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Working time, satisfaction and work life balance: A European perspective

Listed author(s):
  • Stephan Humpert

    ()

    (Federal Office for Migration and Refugees, Nuremberg, Germany; Leuphana University Lueneburg, Germany)

Using three different measures for satisfaction, I investigate gender-specific differences in working time mismatch. While male satisfaction with life or job is slightly not effected by working more or less hours, only over-time lowers male work life balance significantly. Women are more sensitive to the amount of working hours. They prefer part-time employment and are dissatisfied with both changes towards over-time and under-time.

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File URL: http://www.leuphana.de/fileadmin/user_upload/Forschungseinrichtungen/ifvwl/WorkingPapers/wp_327_Upload.pdf
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Paper provided by University of Lüneburg, Institute of Economics in its series Working Paper Series in Economics with number 327.

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Length: 30 pages
Date of creation: Sep 2014
Handle: RePEc:lue:wpaper:327
Contact details of provider: Web page: http://leuphana.de/institute/ivwl.html

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  1. Stephan Humpert, 2010. "A Note on Happiness in Eastern Europe," European Research Studies Journal, European Research Studies Journal, vol. 0(3), pages 133-144.
  2. Stephan Humpert, 2013. "Gender Differences in Life Satisfaction and Social Participation," International Journal of Business and Economic Sciences Applied Research (IJBESAR), Eastern Macedonia and Thrace Institute of Technology (EMATTECH), Kavala, Greece, vol. 6(3), pages 123-142, December.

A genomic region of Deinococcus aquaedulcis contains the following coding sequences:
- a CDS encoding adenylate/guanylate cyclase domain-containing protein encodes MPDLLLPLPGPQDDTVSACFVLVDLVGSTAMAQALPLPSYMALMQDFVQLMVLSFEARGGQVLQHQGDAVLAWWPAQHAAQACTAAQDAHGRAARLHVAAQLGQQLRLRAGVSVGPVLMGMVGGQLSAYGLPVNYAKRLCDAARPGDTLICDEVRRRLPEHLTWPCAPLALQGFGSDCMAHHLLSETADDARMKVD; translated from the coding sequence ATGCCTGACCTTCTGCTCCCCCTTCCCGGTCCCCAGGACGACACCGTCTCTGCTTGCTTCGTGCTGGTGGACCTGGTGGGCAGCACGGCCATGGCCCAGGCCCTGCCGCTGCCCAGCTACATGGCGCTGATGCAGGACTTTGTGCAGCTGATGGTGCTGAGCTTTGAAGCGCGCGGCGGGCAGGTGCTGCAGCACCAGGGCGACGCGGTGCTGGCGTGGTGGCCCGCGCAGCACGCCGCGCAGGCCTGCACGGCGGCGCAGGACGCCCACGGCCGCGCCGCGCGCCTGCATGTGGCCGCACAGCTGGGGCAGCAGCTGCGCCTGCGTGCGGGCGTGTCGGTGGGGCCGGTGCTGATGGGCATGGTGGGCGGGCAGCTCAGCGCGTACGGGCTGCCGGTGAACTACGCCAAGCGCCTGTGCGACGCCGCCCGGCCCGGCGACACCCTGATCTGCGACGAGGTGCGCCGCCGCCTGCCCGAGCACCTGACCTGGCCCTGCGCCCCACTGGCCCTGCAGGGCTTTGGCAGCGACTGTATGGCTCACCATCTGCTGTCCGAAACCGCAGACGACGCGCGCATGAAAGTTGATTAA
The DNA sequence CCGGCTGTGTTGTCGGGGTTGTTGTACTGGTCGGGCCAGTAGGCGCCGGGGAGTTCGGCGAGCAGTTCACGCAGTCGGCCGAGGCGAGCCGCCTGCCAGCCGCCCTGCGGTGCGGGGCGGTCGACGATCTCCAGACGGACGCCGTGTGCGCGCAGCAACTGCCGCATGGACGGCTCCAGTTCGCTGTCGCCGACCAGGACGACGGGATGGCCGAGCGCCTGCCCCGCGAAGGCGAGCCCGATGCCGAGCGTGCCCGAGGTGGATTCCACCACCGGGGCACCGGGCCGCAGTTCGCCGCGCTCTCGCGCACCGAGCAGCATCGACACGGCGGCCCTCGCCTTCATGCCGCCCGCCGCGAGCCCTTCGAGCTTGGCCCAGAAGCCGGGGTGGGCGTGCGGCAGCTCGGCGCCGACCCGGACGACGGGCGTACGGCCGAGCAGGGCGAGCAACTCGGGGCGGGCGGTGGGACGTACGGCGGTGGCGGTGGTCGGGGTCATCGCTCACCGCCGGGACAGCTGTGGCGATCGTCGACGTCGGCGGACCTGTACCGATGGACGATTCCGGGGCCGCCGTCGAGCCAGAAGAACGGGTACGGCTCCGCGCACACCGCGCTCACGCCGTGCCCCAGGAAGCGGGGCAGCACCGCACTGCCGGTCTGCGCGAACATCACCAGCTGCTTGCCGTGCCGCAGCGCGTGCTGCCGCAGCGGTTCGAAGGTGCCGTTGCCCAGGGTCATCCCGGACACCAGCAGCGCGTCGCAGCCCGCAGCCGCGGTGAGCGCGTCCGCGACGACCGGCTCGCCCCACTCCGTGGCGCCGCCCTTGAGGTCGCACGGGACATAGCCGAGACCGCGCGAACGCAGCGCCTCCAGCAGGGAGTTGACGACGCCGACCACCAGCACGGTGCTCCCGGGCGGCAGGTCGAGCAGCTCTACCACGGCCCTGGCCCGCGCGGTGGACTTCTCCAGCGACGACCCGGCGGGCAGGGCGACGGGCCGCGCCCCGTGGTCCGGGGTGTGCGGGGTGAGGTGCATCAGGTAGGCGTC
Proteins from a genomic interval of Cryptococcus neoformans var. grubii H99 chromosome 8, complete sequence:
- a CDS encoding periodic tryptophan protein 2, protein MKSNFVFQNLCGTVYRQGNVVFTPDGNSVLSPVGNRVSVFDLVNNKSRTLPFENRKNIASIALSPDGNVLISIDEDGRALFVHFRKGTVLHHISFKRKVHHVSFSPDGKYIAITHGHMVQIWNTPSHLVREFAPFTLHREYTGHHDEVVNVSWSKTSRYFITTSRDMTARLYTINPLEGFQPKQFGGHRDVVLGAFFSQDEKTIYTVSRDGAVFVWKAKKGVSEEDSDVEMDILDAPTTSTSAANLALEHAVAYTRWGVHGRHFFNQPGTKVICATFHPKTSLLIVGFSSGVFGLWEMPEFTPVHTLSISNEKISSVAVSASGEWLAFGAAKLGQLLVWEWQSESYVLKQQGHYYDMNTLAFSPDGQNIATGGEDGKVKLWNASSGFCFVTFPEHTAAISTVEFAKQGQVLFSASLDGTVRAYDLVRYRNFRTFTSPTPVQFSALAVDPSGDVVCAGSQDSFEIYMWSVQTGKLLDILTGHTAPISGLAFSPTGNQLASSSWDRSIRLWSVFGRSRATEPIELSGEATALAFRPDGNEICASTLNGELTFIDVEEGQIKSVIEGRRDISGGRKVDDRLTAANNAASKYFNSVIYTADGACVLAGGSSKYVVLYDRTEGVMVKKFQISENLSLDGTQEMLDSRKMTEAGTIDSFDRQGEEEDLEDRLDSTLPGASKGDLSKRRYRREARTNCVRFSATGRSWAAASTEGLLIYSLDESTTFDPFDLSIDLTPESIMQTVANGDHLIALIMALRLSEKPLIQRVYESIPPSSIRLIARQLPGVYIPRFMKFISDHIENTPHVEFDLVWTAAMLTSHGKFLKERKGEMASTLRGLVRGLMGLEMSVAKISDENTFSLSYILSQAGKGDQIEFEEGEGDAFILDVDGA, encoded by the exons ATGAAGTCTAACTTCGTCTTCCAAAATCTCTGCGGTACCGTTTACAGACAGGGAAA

3. Mark Wooden & Diana Warren & Robert Drago, 2009. "Working Time Mismatch and Subjective Well-being," British Journal of Industrial Relations, London School of Economics, vol. 47(1), pages 147-179, March.
  4. HAURET Laetitia & WILLIAMS Donald R., 2013. "Cross-national analysis of gender differences in job satisfaction," LISER Working Paper Series 2013-27, LISER.
  5. Stephan Humpert, 2014. "Occupational Sex Segregation and Working Time: Regional Evidence from Germany," Panoeconomicus, Savez ekonomista Vojvodine, Novi Sad, Serbia, vol. 61(3), pages 317-329, June.
  6. AlisonL. Booth & JanC. vanOurs, 2008. "Job Satisfaction and Family Happiness: The Part-Time Work Puzzle," Economic Journal, Royal Economic Society, vol. 118(526), pages 77-99, 02.
  7. repec:dau:papers:123456789/12483 is not listed on IDEAS
  8. Alison Booth & Jan Ours, 2013. "Part-time jobs: what women want?," Journal of Population Economics, Springer;European Society for Population Economics, vol. 26(1), pages 263-283, January.
  9. Sonja Drobnič & Barbara Beham & Patrick Präg, 2010. "Good Job, Good Life? Working Conditions and Quality of Life in Europe," Social Indicators Research: An International and Interdisciplinary Journal for Quality-of-Life Measurement, Springer, vol. 99(2), pages 205-225, November.
  10. Wunder, Christoph & Heineck, Guido, 2013. "Working time preferences, hours mismatch and well-being of couples: Are there spillovers?," Labour Economics, Elsevier, vol. 24(C), pages 244-252.
  11. repec:bla:indres:v:56:y:2017:i:2:p:203-235 is not listed on IDEAS
  12. Nick Bloom & Tobias Kretschmer & John Van Reenan, 2009. "Work-Life Balance, Management Practices and Productivity," NBER Chapters,in: International Differences in the Business Practices and Productivity of Firms, pages 15-54 National Bureau of Economic Research, Inc.
  13. Bassanini, Andrea & Caroli, Eve, 2014. "Is work bad for health? The role of constraint vs choice," CEPREMAP Working Papers (Docweb) 1402, CEPREMAP.
  14. Buti,Marco & Deroose,Servaas & Gaspar,Vitor & Martins,João Nogueira (ed.), 2010. "The Euro," Cambridge Books, Cambridge University Press, number 9789279098420, December.
  15. Maria Pereira & Filipe Coelho, 2013. "Work Hours and Well Being: An Investigation of Moderator Effects," Social Indicators Research: An International and Interdisciplinary Journal for Quality-of-Life Measurement, Springer, vol. 111(1), pages 235-253, March.
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